How Fat is “Fat Enough” For Gastric Sleeve Surgery?

How Fat is “Fat Enough” For Gastric Sleeve Surgery?

As a bariatric surgeon I hear—and relieve—many concerns from my VSG patients. Among the questions I get is whether a patient is at a “correct” weight for gastric sleeve surgery. Usually it’s a matter of “am I too obese for the procedure?” but sometimes patients worry they aren’t overweight enough. With the standard caveat that every patient and every body is different, let’s delve into the question of weight and how it affects the decision to perform VSG.

Our guidelines
First of all, when we talk about weight, what we really mean is Body Mass Index (BMI), a measurement that takes into account your height and weight. It’s possible for people to be approved for bariatric surgery whether they weight 200 pounds or 500 pounds, depending on how their BMI shakes out. At Endobariatric, a candidate must typically have a BMI of at least 35, though patients with a BMI between 30 and 35 and with medical conditions like high blood pressure, diabetes, sleep apnea, arthritis, etc., may be eligible for gastric sleeve surgery. We have an online form that prospective patients can fill out, and, yes, I go over these forms personally.

The Endobariatric difference
When people ask, “Why gastric sleeve in Mexico?” I often point to this topic as one reason. Some of my patients do have insurance that covers their procedure, but most are self-pay. At Endobariatric, our price is a fraction of what gastric sleeve costs in the U.S. but with the same standard of care and safety track record (or even better) than what’s found north of the border. Because patients don’t usually have to worry about meeting their insurers’ requirements, we’re able to help them sooner than doctors in the U.S. would. And by sooner, I mean when they’re at a lower BMI. The National Institutes of Health considers a BMI of 40—or, alternatively, a weight that’s more than 100 pounds over a patient’s ideal—as the minimum for bariatric surgery. Those with health conditions like I listed above may qualify for surgery if their BMI is 35 to 40. That’s a five-point difference from Endobariatric, which may not sound like a lot until you do the math.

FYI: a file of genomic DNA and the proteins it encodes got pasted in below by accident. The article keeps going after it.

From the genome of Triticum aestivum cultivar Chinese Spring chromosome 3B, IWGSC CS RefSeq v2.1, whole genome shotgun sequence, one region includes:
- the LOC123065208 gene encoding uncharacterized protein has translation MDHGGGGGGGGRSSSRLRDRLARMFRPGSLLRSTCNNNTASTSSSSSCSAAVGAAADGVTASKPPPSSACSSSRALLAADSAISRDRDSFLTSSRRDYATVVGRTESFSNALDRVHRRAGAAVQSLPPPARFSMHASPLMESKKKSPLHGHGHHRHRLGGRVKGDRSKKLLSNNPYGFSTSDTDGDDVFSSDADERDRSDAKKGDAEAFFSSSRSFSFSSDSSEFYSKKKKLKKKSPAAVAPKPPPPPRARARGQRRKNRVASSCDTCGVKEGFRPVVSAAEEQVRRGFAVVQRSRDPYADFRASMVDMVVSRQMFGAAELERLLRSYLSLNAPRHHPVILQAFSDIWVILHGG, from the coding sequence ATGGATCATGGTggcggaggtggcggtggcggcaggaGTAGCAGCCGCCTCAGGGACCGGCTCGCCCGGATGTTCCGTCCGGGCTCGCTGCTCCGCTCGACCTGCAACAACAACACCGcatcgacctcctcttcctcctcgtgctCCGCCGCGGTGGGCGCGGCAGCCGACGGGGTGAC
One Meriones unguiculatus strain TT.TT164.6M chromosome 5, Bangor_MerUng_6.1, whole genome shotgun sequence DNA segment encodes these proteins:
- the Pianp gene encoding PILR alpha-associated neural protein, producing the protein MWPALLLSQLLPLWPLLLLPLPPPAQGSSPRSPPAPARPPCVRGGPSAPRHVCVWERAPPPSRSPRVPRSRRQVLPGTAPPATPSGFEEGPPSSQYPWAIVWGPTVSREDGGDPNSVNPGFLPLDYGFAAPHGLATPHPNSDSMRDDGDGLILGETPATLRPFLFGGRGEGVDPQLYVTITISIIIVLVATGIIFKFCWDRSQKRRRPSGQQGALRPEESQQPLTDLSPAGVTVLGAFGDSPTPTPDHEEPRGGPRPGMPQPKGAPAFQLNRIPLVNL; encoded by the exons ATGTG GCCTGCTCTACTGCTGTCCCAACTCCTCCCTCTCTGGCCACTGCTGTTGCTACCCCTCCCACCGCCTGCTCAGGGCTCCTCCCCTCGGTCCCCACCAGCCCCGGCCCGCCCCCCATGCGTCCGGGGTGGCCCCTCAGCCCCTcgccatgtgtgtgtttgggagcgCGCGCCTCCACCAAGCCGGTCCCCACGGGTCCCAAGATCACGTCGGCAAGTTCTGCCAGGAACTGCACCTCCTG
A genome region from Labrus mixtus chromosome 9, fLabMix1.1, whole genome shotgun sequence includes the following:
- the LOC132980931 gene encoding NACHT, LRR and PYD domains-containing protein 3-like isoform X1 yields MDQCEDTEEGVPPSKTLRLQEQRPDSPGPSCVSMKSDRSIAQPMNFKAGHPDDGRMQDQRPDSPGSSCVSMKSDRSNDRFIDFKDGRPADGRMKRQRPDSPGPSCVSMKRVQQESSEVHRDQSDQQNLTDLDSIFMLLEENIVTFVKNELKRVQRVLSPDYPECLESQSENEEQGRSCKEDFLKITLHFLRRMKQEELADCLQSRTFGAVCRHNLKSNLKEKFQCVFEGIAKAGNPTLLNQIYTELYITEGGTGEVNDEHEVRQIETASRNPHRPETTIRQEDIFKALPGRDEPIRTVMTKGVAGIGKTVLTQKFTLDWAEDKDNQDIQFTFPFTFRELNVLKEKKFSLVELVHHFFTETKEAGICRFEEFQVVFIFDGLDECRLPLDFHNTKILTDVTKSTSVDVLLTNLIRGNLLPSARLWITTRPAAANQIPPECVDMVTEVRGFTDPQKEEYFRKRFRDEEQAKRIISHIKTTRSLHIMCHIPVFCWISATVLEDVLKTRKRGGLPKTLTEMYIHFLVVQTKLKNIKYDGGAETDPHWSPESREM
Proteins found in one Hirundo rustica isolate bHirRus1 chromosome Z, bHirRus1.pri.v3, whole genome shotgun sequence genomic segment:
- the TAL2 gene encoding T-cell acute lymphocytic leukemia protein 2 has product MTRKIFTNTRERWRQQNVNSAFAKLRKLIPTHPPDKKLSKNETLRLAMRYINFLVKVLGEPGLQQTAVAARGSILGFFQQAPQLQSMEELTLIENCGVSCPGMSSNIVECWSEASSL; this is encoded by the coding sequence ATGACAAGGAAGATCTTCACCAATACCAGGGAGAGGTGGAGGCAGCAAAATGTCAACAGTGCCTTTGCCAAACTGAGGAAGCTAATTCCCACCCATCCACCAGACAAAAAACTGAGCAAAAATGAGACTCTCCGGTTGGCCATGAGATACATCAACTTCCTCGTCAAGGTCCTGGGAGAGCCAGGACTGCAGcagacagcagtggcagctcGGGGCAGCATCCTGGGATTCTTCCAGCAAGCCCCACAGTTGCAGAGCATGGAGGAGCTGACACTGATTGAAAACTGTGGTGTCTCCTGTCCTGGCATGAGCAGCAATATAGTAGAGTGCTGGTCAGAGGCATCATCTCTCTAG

A woman who stands 5’6”, weighs 186 pounds (BMI of 30), and suffers from a painful joint condition that likely would get better with weight loss might be a candidate at Endobariatric. She would have to weigh 217 pounds—31 pounds more—to reach the BMI of 35 that might make her eligible according to most U.S.-based guidelines. Imagine trying to decide whether you should try to gain another 30-plus pounds in order to get the gastric sleeve surgery you need.

Why lower is sometimes better
In trying to get insurance approval for bariatric surgery, most patients must first do things like a year-long medically supervised weight-loss programs, undergo psychological exams, and other requirements that eat up valuable time. I mean, if diets worked for you, would you be considering bariatric surgery? No! But it’s simply not considered a first-line therapy in the war on obesity. But a new study suggests that maybe it should be.

The study, conducted by a team from the University of Michigan, Wayne State University, and Henry Ford Health System, and published in JAMA Surgery, found patients had far more success getting to a BMI under 30 in one year if they were well below the “BMI of 40” standard at the time of surgery. Well, duh, right? The more weight you have to lose going into gastric sleeve, the longer it will take you to get to a healthy BMI. So why wait until losing weight, even with a sleeve, will be more of a struggle?The longer a patient stays overweight, the more damage obesity-related diseases can do. This study found that patients whose BMIs fell below 30 were more likely to get off high blood pressure, blood sugar, and cholesterol meds, and resolve their sleep apnea.

Approving patients for gastric sleeve surgery isn’t something we take lightly. It’s surgery, after all. Don’t come to us because you’ve gained a few pounds over the holidays. But if you’re experienced in the struggle to achieve a healthy weight, get in touch with us sooner rather than later to begin a journey to lasting health and happiness. 

I invite you to follow us on all our social networks, we are on Facebook, Instagram, Twitter and Pinterest, we also have our YouTube channel where I’m the host of the #AskDrA Show, where I (Dr. Alvarez) answer frequently asked questions that are sent to me with the Hashtag #AskDrA, subscribe to it! we talk about very interesting subjects.

If you want a more personalized experience and you have Instagram, follow me (Dr. Alvarez) to see my day both in my daily routine and in the operating room, add me! We will have a great time! My username is: gmoalvarez.

“Changing lives…one sleeve at a time”.

Short url : https://www.endobariatric.com/weblog/9U/

Comments

Comments are closed.